Saturday, August 29, 2009

Are Computers Killing Literarcy Skills?

A major study out of Stanford University suggests the reverse. In fact, computers are helping to build literarcy skill, especially writing skills. Lunsford traced students' writing skills and habits over time. Read a synopsis of the study in an article from Wired magazine: Clive Thompson's on New Literacy. Also, check out this article that appeared in Intelligent Life: We Are All Writers Now. Post your responses.

1 comment:

Kate said...

Both of these articles were quite interesting. The article entitled, Clive Thomson on New Literacy made several good points. We are living in a time now where social networking and communication via facebook, twitter, email etc. are a part of our everyday lives. While the writing may not be as eloquent as an essay written in a British Literature class, it still is writing. This article points out that people are writing more than they ever have before. Professor Lunsford from Stanford University did a study that "scrutinized college prose" and concluded that all the writing between people is a good thing. She found that people are writing with the audience in mind. She adds that people have never written so much as in earlier decades people only wrote for school assignments and work related assignments. Lunsford feels as though we are in the midst of a writing revolution. While I'm not sure if I agree with that, I do think it's better that people are writing more via text, email, and social networking sites. So I do not think that computers are killing literacy skills, rather they are a tool that can be used to write more. While the content of the writing may not be particularly noteworthy it still is writing.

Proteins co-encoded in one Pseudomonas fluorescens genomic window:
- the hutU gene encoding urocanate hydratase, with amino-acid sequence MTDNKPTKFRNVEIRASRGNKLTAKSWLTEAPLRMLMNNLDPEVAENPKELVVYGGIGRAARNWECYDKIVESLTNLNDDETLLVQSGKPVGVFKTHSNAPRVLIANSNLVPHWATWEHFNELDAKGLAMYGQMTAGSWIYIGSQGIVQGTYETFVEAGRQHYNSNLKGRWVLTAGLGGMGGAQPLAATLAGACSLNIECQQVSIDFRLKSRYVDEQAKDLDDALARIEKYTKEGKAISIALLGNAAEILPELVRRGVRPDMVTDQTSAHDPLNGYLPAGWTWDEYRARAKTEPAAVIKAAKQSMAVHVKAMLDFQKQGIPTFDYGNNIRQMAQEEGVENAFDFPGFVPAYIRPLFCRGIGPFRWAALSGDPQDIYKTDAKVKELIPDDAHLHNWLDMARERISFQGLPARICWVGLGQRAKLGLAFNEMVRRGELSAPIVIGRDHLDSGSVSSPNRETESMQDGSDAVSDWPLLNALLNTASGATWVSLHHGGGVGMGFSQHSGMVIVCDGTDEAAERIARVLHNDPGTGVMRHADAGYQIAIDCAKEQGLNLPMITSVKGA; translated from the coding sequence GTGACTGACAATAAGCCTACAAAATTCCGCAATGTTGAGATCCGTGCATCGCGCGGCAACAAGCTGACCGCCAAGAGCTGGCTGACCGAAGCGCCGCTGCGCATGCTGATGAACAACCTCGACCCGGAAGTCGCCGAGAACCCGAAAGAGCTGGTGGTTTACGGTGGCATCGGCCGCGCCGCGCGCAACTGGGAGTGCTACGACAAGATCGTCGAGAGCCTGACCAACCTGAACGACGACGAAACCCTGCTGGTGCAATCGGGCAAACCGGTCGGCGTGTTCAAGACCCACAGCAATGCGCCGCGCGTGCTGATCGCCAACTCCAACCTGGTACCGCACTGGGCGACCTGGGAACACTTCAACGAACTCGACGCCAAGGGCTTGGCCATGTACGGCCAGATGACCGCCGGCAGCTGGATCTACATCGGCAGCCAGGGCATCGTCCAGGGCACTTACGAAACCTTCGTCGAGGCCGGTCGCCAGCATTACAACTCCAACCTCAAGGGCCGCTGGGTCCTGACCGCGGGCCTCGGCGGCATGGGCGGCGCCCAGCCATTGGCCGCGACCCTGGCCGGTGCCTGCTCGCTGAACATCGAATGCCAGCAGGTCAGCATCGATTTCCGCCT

The second article, "We Are all Writers" states that in order to become better at anything, there must be practice. Therefore the article argues that since people are practicing their writing skills using texting, facebook etc. that their skills will most likely improve compared to if they did not do this.

I think that both articles show the benefits of how using computers has in fact enhanced our writing skills. Others may disagree saying that the content of the writing is not noteworthy and more detrimental to becoming better writings. However, Professor Lunsford's data shows that computers are in fact helping literacy skills.